Bathing prescriptions came as a result of my experiments. I always wanted to create bath products that would address all needs of a person from their skin – exfoliation, hydration and nourishment to general emotional and psychological impact on their life.
There are more and more studies showing bathing benefits for dealing with insomnia and anxiety, however the wide tradition of bathing all over the world has to be proof itself that bathing supports good health and wellbeing.
Formulating prescriptions in the beginning used to take me a long time, now with a combination of practice and knowledge it’s a matter of hours, ideas comes quickly but then I like to test it first and tweak before recommending it.
First is the main concern, if it’s more for psychological reasons I concentrate on herbs, aromatherapy oils and Bach remedies. If the main concern is more physical like skin quality or general symptoms then I would start with herbal infusion and follow it with specific organic acids or oils. Obviously, I need to know a person’s preferences in terms of senses and skin type to make it holistically appropriate. I try to combine as many elements as possible.
At the moment they can follow one of the more generic prescriptions that are in my book, covering the most popular complaints like anxiety, tension, dry or acne prone skin. I encourage my readers to experiment themselves by breaking down the possible elements like herbs, oils clays etc. Most of the information are in tables so it’s fairly easy to follow. Finally, we are working on ready-made mixtures that will be available to purchase hopefully early next year. We will start with 4 basic formulations: relaxing, detox, energising and indulgence.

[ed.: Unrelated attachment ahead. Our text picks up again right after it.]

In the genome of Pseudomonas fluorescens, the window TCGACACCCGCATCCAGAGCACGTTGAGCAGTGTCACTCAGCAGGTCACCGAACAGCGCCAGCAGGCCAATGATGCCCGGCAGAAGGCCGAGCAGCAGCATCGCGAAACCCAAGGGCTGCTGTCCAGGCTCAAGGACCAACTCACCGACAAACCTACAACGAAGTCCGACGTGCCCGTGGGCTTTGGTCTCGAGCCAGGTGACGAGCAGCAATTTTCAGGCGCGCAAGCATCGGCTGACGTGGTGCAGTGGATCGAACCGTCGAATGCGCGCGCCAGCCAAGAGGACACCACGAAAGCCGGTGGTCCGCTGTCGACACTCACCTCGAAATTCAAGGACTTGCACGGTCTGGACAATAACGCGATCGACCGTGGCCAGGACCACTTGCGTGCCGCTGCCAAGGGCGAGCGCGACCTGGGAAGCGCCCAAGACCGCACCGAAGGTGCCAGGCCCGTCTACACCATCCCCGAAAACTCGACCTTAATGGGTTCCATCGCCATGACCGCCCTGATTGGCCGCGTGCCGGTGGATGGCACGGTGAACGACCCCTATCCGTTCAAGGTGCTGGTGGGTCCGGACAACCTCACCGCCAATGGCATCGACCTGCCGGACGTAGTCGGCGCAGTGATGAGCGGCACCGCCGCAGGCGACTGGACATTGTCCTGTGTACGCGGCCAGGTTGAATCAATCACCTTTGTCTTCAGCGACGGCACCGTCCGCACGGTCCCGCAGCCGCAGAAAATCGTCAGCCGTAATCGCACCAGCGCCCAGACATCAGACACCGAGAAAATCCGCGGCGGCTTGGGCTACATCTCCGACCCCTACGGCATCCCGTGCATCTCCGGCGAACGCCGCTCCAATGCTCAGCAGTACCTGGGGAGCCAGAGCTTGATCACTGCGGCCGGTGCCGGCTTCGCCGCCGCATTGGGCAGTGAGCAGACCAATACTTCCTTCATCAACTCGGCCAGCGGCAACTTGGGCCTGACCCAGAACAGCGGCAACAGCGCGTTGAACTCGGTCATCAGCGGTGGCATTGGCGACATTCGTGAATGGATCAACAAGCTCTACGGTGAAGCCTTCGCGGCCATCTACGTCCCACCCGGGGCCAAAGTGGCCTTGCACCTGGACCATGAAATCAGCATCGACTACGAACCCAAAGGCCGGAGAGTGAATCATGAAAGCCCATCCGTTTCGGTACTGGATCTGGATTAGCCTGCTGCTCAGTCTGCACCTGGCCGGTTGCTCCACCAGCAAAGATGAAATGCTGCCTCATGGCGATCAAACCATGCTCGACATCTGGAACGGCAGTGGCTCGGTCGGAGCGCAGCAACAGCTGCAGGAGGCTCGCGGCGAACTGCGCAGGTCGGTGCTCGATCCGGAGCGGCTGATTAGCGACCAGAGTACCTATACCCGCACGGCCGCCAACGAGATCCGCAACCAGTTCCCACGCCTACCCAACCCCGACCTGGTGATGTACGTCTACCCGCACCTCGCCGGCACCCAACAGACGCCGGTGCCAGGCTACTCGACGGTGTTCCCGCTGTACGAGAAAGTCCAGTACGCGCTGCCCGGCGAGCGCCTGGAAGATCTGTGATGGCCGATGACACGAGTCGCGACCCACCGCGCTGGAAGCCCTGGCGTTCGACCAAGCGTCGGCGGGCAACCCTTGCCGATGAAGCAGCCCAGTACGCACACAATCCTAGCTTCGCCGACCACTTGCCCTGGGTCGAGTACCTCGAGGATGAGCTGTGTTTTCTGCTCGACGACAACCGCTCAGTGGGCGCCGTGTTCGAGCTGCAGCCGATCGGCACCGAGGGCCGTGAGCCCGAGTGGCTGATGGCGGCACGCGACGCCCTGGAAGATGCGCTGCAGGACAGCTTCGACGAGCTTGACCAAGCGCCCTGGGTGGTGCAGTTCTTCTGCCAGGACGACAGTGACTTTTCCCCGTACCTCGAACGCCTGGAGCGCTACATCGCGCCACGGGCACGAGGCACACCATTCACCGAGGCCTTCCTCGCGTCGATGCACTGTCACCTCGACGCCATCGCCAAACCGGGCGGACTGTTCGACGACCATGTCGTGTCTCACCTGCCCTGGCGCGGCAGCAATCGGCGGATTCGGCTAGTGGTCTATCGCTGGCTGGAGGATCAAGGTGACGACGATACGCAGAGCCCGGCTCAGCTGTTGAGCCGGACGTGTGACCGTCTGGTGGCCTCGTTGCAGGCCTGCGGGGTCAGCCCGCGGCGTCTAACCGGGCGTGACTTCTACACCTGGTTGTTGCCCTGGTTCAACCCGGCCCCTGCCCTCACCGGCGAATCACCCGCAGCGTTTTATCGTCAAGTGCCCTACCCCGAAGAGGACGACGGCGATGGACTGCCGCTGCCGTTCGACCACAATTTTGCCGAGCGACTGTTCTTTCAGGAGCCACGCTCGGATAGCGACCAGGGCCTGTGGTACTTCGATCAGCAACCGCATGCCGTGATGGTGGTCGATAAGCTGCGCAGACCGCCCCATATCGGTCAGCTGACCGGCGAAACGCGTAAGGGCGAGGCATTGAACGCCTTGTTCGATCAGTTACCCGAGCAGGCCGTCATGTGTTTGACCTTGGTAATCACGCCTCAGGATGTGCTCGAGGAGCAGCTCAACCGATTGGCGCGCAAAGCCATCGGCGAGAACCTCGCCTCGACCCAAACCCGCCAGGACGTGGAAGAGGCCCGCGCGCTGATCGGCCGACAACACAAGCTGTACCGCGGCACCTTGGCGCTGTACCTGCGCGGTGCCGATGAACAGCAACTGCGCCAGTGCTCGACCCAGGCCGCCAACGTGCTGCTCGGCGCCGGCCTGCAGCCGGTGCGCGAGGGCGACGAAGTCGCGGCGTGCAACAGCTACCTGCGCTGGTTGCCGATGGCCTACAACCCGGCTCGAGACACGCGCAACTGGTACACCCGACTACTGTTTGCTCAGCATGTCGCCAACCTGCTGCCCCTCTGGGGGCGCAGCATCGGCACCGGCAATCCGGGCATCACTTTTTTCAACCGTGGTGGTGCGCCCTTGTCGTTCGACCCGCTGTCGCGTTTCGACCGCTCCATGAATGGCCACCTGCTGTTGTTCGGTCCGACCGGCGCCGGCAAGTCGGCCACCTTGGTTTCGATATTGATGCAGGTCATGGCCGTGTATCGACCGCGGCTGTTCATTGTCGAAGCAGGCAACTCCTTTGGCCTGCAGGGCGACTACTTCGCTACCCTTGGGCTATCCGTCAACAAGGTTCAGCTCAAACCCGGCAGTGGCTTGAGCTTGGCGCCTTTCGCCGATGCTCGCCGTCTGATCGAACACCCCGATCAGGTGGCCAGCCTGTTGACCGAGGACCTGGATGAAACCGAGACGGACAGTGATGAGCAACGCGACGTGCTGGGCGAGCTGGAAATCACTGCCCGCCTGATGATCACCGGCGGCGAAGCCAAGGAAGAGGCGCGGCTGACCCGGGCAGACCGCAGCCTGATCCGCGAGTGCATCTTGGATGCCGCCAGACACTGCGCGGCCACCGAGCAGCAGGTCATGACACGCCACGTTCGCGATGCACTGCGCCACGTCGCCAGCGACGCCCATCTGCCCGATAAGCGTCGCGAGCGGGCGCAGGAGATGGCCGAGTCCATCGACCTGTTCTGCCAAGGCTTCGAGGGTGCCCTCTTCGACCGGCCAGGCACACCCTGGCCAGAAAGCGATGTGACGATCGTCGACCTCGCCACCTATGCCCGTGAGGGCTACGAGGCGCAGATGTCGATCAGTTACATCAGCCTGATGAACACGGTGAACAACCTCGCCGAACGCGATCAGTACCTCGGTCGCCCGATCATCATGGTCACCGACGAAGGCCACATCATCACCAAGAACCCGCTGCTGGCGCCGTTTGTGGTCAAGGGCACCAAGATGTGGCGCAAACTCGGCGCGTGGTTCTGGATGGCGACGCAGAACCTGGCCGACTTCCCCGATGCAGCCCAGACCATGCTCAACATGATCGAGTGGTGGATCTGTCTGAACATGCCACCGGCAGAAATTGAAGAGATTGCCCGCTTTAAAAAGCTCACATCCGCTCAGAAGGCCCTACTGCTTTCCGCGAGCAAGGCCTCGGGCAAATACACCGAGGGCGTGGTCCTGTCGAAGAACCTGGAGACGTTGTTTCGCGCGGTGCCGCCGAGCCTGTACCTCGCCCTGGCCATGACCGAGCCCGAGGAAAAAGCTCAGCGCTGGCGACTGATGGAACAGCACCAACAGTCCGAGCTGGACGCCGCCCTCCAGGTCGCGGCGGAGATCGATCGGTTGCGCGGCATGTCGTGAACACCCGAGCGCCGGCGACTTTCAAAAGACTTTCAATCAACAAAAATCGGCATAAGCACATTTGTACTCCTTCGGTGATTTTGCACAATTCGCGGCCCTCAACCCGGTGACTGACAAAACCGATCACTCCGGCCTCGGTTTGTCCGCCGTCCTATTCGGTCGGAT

We have prescriptions rich in anti-inflammatory activities which is great for acne prone skin as well as those regulating sebum production, dry skin with mixtures rich in hydrating and nutritional? substances and ageing skin with prescriptions of a high concentration of vitamins and oils.
The most important issue is intoxication from heavy metals which is a very common condition and can be difficult to treat with conventional methods. There are many ways in which we are exposed to heavy metals – cooking in aluminium pans, storing foods in aluminium containers, fish, drinking tap water, flying and air pollution being one of the main culprits. The long-term health issues that develop as a consequence of constant exposure can be fatigue, anaemia, depression and hair loss. Detoxing baths can help with removing toxins from a person’s system. Magnesium salts can be a great way of supplementing this mineral through the skin as well as vitamin c with its antioxidant properties.